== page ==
If your personal information was involved in a data breach, would you know?  While it’s unfortunately become the norm to see data breaches announced in the headline, it’s not always clear who has been impacted by a breach and what specific data was lost, stolen or compromised. As consumers, patients and citizens, we may expect …

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Facebook page admin jointly responsible for data processing

The administrator of Facebook fan page shall jointly be responsible with Facebook for the data processing of its visitors. The Court of Justice of the European Union has held that a Facebook page administrator must be regarded as a controller jointly responsible, within the EU, together with Facebook for the processing of that data. Such …

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Answers and comments in professional examination constitutes personal data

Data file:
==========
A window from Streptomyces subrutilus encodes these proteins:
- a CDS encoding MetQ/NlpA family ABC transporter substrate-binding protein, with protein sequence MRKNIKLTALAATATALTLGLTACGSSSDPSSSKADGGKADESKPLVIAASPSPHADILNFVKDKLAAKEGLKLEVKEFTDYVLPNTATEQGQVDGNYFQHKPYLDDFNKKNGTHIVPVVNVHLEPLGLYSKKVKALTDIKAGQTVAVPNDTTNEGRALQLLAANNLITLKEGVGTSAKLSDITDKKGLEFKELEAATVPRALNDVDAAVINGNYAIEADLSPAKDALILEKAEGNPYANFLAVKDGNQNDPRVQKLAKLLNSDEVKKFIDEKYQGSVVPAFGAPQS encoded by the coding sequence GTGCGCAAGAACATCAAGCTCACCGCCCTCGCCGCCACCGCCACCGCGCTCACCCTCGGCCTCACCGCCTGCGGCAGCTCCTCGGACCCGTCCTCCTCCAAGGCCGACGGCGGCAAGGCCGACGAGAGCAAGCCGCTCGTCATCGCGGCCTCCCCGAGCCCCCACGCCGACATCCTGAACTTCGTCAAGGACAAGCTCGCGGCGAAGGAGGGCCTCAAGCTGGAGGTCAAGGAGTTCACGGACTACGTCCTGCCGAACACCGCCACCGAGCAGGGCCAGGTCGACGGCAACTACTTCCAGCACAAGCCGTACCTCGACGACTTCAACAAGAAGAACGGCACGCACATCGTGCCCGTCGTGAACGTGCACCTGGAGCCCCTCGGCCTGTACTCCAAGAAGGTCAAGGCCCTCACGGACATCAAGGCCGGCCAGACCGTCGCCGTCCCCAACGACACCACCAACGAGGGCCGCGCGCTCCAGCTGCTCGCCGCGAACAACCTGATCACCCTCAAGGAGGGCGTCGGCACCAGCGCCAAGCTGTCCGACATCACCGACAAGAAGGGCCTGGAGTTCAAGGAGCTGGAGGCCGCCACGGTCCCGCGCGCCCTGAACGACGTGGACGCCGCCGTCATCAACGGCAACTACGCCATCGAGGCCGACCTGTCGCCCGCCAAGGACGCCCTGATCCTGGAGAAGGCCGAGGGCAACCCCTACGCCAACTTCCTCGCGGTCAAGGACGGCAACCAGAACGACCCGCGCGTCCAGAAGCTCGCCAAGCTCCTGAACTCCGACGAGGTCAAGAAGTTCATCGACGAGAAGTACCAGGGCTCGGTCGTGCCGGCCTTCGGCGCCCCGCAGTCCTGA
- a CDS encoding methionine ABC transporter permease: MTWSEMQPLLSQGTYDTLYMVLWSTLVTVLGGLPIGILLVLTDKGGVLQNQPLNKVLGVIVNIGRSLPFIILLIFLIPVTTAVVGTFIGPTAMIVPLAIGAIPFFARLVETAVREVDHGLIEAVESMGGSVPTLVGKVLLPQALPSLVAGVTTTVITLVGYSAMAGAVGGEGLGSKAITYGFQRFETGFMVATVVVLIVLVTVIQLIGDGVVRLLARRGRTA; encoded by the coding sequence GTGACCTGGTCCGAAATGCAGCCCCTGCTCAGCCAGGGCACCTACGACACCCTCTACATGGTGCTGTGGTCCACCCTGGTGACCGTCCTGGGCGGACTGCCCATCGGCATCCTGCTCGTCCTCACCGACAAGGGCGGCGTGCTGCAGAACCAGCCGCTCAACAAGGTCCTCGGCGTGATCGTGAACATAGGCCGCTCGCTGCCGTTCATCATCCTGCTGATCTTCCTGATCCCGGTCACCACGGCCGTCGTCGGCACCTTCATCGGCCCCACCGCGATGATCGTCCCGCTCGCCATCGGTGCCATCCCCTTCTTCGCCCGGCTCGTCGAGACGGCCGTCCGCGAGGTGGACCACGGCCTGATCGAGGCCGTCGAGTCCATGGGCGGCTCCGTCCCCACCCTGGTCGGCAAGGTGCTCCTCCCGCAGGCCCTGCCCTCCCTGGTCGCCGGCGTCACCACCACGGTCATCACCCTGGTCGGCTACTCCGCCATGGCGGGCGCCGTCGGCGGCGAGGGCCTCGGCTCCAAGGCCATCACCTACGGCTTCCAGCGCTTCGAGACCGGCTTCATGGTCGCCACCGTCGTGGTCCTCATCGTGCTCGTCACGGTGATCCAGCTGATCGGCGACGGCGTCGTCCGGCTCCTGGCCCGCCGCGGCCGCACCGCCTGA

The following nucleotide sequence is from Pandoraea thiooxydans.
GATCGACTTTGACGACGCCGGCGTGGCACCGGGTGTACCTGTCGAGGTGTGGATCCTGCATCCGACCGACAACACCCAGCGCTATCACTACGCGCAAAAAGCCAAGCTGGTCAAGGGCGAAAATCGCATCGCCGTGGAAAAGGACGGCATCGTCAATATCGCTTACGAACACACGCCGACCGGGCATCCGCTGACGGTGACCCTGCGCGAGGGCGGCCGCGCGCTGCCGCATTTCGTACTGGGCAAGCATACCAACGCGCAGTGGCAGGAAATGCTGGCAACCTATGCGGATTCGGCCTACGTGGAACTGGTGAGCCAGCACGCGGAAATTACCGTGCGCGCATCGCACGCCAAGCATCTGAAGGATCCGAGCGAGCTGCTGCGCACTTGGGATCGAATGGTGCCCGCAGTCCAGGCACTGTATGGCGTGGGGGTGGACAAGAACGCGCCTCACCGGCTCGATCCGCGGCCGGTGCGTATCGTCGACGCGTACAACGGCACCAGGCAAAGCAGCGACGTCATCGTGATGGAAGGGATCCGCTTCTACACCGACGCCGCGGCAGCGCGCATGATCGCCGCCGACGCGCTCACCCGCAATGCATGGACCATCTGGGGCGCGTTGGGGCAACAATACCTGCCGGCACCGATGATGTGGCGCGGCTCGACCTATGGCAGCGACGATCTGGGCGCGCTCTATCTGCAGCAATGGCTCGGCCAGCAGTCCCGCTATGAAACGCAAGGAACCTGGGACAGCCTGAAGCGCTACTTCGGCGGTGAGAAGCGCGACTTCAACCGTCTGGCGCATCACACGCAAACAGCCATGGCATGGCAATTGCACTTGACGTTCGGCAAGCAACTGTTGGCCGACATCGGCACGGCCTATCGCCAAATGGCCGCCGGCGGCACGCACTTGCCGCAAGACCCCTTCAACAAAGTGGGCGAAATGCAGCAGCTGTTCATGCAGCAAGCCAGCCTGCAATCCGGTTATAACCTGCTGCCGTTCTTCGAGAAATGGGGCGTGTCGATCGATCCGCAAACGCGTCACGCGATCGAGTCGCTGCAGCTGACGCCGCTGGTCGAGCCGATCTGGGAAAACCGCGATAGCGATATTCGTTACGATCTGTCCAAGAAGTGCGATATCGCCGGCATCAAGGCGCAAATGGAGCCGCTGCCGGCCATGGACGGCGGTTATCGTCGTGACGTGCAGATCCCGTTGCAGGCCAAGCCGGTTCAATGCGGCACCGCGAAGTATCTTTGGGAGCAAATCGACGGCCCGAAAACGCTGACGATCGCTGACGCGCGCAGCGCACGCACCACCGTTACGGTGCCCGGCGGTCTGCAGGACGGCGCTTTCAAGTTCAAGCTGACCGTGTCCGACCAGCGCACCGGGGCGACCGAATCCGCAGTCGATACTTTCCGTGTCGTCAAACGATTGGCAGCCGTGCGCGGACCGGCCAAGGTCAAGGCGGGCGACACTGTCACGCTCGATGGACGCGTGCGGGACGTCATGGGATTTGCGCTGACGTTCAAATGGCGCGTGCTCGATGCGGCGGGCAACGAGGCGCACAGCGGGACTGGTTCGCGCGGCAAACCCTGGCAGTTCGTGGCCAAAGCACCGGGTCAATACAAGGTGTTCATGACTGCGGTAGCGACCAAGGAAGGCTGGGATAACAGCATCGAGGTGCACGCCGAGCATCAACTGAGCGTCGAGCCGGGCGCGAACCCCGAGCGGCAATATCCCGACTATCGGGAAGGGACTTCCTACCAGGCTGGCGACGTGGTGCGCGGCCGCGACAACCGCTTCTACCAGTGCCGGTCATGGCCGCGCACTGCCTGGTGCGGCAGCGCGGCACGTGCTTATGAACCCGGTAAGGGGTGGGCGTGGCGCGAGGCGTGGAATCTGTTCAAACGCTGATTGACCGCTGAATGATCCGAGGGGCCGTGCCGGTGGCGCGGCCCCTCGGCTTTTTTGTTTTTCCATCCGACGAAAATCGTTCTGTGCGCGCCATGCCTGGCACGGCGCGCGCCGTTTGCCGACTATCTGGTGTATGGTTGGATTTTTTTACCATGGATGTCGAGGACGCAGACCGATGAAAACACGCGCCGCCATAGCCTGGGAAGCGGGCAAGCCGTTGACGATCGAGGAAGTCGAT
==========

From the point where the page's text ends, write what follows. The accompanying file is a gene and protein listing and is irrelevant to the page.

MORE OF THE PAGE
Written answers submitted at a professional examination and any related comments of the examiner constitute a candidate’s personal data to which he has, in principle, a right of access In a judgment delivered yesterday, the European Court of Justice stated, firstly, that a candidate at a professional examination is a natural person who can be identified, either directly, through his name, or indirectly, through an identification number, these being located either on the examination script itself or its cover sheet. Secondly, the Court determined that the written answers provided by a candidate at a professional examination, and any comments made by an examiner with respect to those answers, constitute information relating to that candidate. The Court further clarified that the question of whether written answers submitted by a candidate at a professional examination, and any comments made by the examiner with respect to those answers, should be classified as personal data cannot be affected by the fact that the consequence of that classification is, in principle, that the candidate has rights of access and rectification. An examination candidate has, inter alia, a legitimate interest, based on the protection of his private life, in being able to object to the processing of the answers submitted by him at that examination and of the examiner’s comments with respect to those answers outside the examination procedure and, in particular, to their being sent to third parties, or published, without his permission. The Court further found that the rights of access and rectification, provided for in the directive, may also be asserted in relation to the written answers submitted by a candidate at a professional examination and to any comments made by an examiner with respect to those answers. In so far as the written answers submitted by a candidate at a professional examination, and any comments made by an examiner with respect to those answers, are liable to be checked for, in particular, their accuracy and the need for their retention, the Court held that to give a candidate a right of access to those answers and to those comments serves the purpose of the directive of guaranteeing the protection of that candidate’s right to privacy with regard to the processing of data relating to him, irrespective of whether that candidate does or does not also have such a right of access under the national legislation. To learn more about this case, please visit this link.